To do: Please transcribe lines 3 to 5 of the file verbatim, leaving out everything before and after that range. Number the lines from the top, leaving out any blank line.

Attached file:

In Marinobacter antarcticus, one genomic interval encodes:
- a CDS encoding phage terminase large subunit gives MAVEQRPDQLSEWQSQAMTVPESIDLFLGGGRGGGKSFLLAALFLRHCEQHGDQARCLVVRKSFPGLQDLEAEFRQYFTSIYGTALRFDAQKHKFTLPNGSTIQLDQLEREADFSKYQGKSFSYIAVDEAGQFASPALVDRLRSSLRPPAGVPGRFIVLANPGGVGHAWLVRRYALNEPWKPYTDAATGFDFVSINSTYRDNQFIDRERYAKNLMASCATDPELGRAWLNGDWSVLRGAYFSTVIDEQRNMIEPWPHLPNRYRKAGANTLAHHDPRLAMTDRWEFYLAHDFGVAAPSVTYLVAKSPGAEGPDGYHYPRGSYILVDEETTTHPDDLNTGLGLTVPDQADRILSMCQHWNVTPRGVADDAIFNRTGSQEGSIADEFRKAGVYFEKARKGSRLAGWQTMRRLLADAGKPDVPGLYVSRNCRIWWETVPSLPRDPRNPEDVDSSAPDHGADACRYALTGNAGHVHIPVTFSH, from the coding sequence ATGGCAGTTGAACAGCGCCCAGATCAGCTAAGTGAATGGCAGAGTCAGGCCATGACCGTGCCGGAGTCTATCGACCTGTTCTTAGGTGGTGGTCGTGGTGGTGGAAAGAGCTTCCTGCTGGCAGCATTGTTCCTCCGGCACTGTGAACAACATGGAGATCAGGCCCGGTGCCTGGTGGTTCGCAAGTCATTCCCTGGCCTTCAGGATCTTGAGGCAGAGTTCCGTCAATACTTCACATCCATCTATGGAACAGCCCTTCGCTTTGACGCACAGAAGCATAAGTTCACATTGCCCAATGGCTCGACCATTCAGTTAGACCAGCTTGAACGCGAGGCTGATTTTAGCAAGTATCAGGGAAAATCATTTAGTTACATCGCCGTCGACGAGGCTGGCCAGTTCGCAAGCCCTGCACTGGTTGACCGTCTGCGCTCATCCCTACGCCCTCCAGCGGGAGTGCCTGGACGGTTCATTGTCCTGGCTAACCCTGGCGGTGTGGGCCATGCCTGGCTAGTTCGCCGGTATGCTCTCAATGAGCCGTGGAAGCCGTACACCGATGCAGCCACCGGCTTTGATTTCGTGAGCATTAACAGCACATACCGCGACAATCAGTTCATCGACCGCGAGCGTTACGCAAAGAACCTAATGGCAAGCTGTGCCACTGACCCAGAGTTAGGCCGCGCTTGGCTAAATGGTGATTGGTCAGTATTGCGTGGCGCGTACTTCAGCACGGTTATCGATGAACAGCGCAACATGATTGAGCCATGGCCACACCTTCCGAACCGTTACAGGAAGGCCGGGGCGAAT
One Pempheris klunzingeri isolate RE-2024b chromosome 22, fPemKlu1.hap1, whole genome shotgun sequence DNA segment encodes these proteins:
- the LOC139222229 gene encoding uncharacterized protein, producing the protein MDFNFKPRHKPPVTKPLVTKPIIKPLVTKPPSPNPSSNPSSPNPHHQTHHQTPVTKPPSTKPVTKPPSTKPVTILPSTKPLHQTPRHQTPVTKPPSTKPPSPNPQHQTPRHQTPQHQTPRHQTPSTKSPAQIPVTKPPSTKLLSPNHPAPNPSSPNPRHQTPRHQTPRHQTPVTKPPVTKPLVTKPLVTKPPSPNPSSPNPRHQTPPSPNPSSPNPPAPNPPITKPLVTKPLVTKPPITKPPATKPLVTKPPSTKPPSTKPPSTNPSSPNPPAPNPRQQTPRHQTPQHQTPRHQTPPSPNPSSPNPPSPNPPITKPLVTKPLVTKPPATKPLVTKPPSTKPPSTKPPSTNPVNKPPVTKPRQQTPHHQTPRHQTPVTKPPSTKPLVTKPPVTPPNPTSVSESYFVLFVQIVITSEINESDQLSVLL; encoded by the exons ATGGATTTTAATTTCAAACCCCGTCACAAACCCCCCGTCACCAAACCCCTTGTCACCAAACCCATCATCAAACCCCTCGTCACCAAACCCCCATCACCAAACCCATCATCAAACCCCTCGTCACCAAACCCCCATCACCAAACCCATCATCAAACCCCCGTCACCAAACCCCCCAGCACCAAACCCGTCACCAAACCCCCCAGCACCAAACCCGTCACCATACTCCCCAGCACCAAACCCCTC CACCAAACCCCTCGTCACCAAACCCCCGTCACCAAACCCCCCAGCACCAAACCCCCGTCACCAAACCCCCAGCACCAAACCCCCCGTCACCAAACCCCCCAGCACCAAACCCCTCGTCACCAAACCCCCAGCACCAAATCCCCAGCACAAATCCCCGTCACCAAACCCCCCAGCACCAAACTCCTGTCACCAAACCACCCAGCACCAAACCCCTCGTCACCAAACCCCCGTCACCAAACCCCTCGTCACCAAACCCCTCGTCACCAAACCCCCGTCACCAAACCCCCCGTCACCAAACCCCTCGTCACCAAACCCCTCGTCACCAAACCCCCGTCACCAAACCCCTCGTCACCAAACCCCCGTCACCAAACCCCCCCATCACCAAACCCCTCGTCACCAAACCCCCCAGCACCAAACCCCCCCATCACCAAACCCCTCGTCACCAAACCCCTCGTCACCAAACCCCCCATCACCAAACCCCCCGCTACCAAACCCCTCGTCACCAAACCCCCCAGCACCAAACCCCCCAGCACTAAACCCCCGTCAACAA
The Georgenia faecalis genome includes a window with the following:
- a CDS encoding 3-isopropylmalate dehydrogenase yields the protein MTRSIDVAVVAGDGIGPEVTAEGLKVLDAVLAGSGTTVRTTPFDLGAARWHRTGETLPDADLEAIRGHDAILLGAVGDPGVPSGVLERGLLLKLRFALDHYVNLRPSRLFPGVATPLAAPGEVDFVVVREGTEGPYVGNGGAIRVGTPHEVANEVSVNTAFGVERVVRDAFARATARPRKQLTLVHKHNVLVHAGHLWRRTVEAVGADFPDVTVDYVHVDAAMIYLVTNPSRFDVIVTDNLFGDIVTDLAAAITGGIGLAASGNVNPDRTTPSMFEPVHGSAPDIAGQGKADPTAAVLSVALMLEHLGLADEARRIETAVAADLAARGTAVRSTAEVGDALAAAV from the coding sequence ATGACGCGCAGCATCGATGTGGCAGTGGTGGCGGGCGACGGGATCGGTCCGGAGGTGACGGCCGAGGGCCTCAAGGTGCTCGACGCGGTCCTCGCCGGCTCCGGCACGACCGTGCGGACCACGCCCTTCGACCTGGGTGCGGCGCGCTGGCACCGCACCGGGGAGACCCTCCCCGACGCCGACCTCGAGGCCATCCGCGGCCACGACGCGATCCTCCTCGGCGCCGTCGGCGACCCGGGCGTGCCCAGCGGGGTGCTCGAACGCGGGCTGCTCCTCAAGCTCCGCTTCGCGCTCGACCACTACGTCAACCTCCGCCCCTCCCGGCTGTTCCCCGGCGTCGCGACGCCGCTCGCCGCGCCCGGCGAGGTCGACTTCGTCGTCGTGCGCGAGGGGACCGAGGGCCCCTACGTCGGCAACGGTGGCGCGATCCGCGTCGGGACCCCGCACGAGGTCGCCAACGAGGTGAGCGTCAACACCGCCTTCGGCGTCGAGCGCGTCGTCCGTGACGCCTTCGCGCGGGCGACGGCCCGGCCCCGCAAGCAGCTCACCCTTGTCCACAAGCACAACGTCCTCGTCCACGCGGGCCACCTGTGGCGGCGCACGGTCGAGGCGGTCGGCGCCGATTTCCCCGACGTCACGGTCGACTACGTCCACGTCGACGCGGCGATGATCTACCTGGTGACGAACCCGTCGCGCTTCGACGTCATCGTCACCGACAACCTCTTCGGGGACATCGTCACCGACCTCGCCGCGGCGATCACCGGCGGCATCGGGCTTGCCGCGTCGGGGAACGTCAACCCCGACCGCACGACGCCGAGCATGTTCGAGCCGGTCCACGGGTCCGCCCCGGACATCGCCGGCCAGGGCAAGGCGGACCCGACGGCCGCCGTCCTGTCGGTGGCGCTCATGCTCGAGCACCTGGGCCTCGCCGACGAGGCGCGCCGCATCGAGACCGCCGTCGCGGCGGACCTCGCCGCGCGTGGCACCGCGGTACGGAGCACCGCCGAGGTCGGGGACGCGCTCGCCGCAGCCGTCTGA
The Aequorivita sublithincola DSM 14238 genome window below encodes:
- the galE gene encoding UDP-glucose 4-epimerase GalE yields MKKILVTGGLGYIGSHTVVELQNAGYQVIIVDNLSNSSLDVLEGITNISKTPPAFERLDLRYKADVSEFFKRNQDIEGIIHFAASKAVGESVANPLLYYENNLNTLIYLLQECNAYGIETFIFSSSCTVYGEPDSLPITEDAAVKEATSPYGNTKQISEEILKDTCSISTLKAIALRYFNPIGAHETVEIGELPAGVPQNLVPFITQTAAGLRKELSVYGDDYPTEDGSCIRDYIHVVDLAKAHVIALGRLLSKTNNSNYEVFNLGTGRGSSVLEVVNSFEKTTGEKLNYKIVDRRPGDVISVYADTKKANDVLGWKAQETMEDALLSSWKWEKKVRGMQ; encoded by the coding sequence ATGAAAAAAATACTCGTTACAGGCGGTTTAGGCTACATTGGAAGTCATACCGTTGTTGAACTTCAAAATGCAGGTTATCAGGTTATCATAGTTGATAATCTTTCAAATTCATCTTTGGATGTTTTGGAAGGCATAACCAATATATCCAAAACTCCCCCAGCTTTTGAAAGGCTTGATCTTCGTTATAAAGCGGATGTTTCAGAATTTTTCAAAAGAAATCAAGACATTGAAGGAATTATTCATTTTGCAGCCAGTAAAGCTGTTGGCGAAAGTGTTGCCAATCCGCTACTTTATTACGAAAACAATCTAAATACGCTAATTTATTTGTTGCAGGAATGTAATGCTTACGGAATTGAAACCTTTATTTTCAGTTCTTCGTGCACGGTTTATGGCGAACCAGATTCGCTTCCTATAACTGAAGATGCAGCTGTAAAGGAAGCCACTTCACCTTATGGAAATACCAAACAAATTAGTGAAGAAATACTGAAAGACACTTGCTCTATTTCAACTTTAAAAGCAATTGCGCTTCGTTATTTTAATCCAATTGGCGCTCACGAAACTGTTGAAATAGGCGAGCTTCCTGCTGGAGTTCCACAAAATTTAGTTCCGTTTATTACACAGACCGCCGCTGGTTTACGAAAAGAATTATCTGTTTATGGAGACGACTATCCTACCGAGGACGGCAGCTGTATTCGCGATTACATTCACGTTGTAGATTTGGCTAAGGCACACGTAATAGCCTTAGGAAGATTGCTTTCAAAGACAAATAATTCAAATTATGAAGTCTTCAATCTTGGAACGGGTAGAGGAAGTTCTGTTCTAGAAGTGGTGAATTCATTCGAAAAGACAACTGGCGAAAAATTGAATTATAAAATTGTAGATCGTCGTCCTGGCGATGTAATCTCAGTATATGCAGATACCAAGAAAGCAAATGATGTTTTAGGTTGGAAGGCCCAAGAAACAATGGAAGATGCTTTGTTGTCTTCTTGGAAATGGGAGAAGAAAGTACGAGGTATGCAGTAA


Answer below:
One Pempheris klunzingeri isolate RE-2024b chromosome 22, fPemKlu1.hap1, whole genome shotgun sequence DNA segment encodes these proteins:
- the LOC139222229 gene encoding uncharacterized protein, producing the protein MDFNFKPRHKPPVTKPLVTKPIIKPLVTKPPSPNPSSNPSSPNPHHQTHHQTPVTKPPSTKPVTKPPSTKPVTILPSTKPLHQTPRHQTPVTKPPSTKPPSPNPQHQTPRHQTPQHQTPRHQTPSTKSPAQIPVTKPPSTKLLSPNHPAPNPSSPNPRHQTPRHQTPRHQTPVTKPPVTKPLVTKPLVTKPPSPNPSSPNPRHQTPPSPNPSSPNPPAPNPPITKPLVTKPLVTKPPITKPPATKPLVTKPPSTKPPSTKPPSTNPSSPNPPAPNPRQQTPRHQTPQHQTPRHQTPPSPNPSSPNPPSPNPPITKPLVTKPLVTKPPATKPLVTKPPSTKPPSTKPPSTNPVNKPPVTKPRQQTPHHQTPRHQTPVTKPPSTKPLVTKPPVTPPNPTSVSESYFVLFVQIVITSEINESDQLSVLL; encoded by the exons ATGGATTTTAATTTCAAACCCCGTCACAAACCCCCCGTCACCAAACCCCTTGTCACCAAACCCATCATCAAACCCCTCGTCACCAAACCCCCATCACCAAACCCATCATCAAACCCCTCGTCACCAAACCCCCATCACCAAACCCATCATCAAACCCCCGTCACCAAACCCCCCAGCACCAAACCCGTCACCAAACCCCCCAGCACCAAACCCGTCACCATACTCCCCAGCACCAAACCCCTC CACCAAACCCCTCGTCACCAAACCCCCGTCACCAAACCCCCCAGCACCAAACCCCCGTCACCAAACCCCCAGCACCAAACCCCCCGTCACCAAACCCCCCAGCACCAAACCCCTCGTCACCAAACCCCCAGCACCAAATCCCCAGCACAAATCCCCGTCACCAAACCCCCCAGCACCAAACTCCTGTCACCAAACCACCCAGCACCAAACCCCTCGTCACCAAACCCCCGTCACCAAACCCCTCGTCACCAAACCCCTCGTCACCAAACCCCCGTCACCAAACCCCCCGTCACCAAACCCCTCGTCACCAAACCCCTCGTCACCAAACCCCCGTCACCAAACCCCTCGTCACCAAACCCCCGTCACCAAACCCCCCCATCACCAAACCCCTCGTCACCAAACCCCCCAGCACCAAACCCCCCCATCACCAAACCCCTCGTCACCAAACCCCTCGTCACCAAACCCCCCATCACCAAACCCCCCGCTACCAAACCCCTCGTCACCAAACCCCCCAGCACCAAACCCCCCAGCACTAAACCCCCGTCAACAA
The Georgenia faecalis genome includes a window with the following: